I have a confession to make: My son is now in middle school, and I have never once in my life been to a PTA meeting. You may think this is no big deal, especially if you don’t have kids, but in the cut-throat, mom-eat-mom world of Elementary School Mothering, not attending this hallowed monthly meeting is an abomination against good parenting. I should just go ahead and smear black tar heroin all over a double fudge Pop-Tart and serve it to my kids for breakfast with a shot of Patron on the side. Yeah, some people think it’s that bad, but before you start the proceedings to have me declared an unfit mother, please allow me to plead my case. I have completely legitimate reasons for being an Absentee School Mom.
Before I became a mother, I thought I scored fairly high on the Decent Human Being scale. I was gainfully employed and good at my job. I kept myself in shape and made good food choices at every meal. My house was clean, and my yard looked nice, and my bills were all paid on time, and I regularly donated to charities. I sailed through life with not a care in the world more pressing than where to eat out every weekend and whether or not Nirvana was the greatest band in the history of rock. (Probably) What’s not to like…or so it seemed. My calm, cool exterior hid the fact that I was a mostly crazy, OCD-suffering control freak who hates to talk to other humans. That was my business, though, not the world's, and I planned to keep it that way.
Then, alas, my children were born.
Then, alas, my children were born.
When you step out of your house with a child in tow, the door to your personal life is flung wide open, and complete strangers feel compelled to bestow their advice and admonitions on you at will. There is no hiding that you aren't perfect and were running late because the strained carrot proof is still smeared across your baby’s face. It’s obvious that you are a poor planner because you find yourself at the mall with a baby who is sitting in a toxic diaper and only an empty box of butt wipes in your bag. Don’t even get me started on the comments you get when the Lactation Nazi at the hospital catches wind of the fact that you have decided to give your child formula instead of breast milk. Horrors! Don’t you know that by drinking formula your child will grow up to be a maladjusted, undernourished, slacker who catches every virus wafting through the air at the mall where he half-ass works as a clerk at the comic book kiosk? (This reminds me of one of my favorite quotes from “Raising Arizona” when Holly Hunter’s character was asked, “Why ain’t you breastfeedin’? You appear capable.”)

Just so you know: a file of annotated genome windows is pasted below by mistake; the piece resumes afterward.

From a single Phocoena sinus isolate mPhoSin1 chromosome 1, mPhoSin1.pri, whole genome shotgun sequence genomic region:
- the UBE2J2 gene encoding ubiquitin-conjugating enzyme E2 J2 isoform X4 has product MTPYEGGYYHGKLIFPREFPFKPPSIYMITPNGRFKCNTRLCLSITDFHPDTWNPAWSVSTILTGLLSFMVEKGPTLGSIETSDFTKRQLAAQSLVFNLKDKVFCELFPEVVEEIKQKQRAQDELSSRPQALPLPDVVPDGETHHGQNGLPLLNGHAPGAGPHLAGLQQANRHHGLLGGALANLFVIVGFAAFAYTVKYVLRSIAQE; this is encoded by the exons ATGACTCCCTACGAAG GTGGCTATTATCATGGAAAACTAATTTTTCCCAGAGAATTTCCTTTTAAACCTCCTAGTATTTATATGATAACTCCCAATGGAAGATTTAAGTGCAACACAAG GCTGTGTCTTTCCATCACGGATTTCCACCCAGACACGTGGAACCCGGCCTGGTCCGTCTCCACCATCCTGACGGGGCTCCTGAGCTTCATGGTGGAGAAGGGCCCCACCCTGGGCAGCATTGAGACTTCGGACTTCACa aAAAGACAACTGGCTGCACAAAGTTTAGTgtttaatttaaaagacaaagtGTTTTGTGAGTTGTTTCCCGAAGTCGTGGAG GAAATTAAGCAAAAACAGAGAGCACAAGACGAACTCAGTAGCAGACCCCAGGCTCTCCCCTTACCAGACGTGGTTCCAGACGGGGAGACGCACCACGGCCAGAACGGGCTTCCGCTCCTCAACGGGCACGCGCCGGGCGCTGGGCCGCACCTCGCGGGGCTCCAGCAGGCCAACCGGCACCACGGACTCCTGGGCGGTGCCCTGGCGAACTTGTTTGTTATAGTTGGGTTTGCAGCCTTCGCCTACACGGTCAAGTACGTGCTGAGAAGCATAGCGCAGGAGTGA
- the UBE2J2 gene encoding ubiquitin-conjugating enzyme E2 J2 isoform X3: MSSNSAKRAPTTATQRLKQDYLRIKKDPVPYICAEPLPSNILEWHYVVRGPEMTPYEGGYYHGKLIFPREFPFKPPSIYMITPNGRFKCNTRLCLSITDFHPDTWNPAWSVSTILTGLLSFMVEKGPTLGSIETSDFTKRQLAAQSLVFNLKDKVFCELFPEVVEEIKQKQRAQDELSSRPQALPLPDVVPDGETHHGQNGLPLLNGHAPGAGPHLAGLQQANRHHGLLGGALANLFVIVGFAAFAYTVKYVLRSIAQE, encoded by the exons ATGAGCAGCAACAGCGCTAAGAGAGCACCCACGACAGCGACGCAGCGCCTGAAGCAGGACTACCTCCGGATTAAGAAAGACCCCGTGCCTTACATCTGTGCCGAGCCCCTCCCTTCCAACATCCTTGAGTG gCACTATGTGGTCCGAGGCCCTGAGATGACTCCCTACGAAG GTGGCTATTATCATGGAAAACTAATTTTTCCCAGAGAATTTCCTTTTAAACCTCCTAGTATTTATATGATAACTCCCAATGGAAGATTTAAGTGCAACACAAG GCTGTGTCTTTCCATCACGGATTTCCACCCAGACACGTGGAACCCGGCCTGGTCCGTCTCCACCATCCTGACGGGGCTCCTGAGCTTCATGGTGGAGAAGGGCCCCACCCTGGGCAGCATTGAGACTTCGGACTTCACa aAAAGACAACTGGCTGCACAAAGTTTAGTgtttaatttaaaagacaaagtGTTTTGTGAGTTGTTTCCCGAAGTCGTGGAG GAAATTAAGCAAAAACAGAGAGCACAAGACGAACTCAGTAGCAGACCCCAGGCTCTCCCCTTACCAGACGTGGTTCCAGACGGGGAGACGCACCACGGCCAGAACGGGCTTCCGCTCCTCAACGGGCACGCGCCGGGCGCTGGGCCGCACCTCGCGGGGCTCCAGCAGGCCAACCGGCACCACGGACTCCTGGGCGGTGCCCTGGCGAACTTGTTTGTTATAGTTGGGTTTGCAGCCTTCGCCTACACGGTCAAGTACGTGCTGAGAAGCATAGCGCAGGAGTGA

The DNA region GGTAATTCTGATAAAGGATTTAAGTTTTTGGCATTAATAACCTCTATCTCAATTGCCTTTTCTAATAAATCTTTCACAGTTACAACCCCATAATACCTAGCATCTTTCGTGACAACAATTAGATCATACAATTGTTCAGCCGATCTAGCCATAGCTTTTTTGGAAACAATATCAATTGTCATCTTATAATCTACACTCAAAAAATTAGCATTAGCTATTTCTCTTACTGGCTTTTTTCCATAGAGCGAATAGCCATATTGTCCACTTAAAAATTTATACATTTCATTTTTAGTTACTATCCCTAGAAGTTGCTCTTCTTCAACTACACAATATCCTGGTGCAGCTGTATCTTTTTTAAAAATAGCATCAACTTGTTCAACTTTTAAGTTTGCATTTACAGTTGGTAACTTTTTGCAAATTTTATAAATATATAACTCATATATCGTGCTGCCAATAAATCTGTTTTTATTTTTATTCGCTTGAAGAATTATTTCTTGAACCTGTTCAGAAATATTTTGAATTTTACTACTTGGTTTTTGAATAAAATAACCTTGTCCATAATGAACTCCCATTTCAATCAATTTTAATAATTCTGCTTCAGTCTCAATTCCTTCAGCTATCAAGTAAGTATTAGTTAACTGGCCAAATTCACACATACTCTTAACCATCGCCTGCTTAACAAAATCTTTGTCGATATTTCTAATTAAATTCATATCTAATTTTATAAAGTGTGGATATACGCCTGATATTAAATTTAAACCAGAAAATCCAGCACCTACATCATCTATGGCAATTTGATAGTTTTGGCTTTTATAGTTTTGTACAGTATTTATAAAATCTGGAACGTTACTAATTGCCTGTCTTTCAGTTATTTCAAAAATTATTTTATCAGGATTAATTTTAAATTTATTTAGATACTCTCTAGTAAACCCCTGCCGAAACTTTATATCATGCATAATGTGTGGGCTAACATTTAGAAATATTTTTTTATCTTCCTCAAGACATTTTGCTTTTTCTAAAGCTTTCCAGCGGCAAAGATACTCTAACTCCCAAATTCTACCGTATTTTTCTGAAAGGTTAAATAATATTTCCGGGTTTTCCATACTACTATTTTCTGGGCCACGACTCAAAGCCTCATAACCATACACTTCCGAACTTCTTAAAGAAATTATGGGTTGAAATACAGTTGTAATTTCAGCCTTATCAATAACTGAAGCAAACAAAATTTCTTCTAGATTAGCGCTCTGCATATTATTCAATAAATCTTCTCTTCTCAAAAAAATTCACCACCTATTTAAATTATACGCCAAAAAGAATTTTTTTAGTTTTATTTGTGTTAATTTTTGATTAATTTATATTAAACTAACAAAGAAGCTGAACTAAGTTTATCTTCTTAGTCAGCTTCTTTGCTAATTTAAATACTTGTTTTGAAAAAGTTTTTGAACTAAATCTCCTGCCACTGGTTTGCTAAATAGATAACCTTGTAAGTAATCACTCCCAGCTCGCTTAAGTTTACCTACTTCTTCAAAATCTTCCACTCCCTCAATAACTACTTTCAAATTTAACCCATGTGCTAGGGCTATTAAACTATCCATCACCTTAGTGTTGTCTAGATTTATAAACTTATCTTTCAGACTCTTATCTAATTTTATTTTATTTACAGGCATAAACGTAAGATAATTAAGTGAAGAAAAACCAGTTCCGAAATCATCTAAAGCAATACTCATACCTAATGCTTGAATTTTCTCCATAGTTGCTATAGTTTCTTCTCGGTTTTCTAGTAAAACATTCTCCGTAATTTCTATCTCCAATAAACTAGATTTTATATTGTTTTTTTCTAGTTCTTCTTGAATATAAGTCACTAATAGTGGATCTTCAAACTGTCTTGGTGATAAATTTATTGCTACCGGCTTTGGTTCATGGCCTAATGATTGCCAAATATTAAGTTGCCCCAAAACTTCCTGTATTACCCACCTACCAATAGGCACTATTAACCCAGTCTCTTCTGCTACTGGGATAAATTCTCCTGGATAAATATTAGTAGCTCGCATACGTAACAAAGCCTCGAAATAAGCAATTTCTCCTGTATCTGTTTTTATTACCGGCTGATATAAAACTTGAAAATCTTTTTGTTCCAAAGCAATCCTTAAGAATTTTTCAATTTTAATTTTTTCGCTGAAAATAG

As babies grow into toddlers, the pressure to have an advanced child is palpable. The Stepford Moms will brag that their precious darling was walking by seven months of age and speaking Mandarin Chinese fluently at two. You need to be in the “right” pre-school, or your child may not master at four years of age everything they are supposed to learn in kindergarten. Since my son was cared for by my late mother instead of being schooled properly, I was already a few steps behind in the “My Kid Is Smarter Than Your Kid” game. Gee, I guess I should have been ashamed of myself for not teaching my child to write in cursive before his fifth birthday, but on the day I was going to review that, he was playing with trains, so I cut the little man some slack.
It only took chaperoning one field trip early in my son's first year in public school for me to realize I was in over my head with the other moms. It was high school all over again, and I was still the dork. They were all Junior Welfare League fundraising-types, and I was...you know...Not. When they encouraged parents to join their club aka the PTA but held meetings during the mid-morning hours, I took that as a sign that they were trying to keep out the working mother riff raff. When these same moms were more than happy to accept my meager cupcakes for their school activities but wouldn't acknowledge my existence outside of the school cafeteria, I took it personally. When did I become one of the dregs of society? For your information, MY kid isn't the one eating paste or peeing on the rug during circle time. Just because you are in a higher tax bracket than I am and have a flair for being the Drill Sargeant of the Book Fair doesn't mean you get to treat me like the hired help.
So, I wrote off the whole lot of them. I swore that as a bona fide grown up, I didn't have to suck up to group of clique-ish women in cashmere sweaters. I want to tell some of these memers that the PTA isn't a sorority of adulthood. Yes, I will help my child's teacher if the need is there, and I am more than happy to donate my time or resources in the name of furthering my child's education, but I jumped off that Social Ladder the day I donned my cap and gown, and even though we're at a different school now, I refuse to join because I have a gold medal in grudge holding.
Sadly, I never had the cojones to stand up to those women back then, but this was the anthem that played in my head...my way of socking it to 'em... (click here)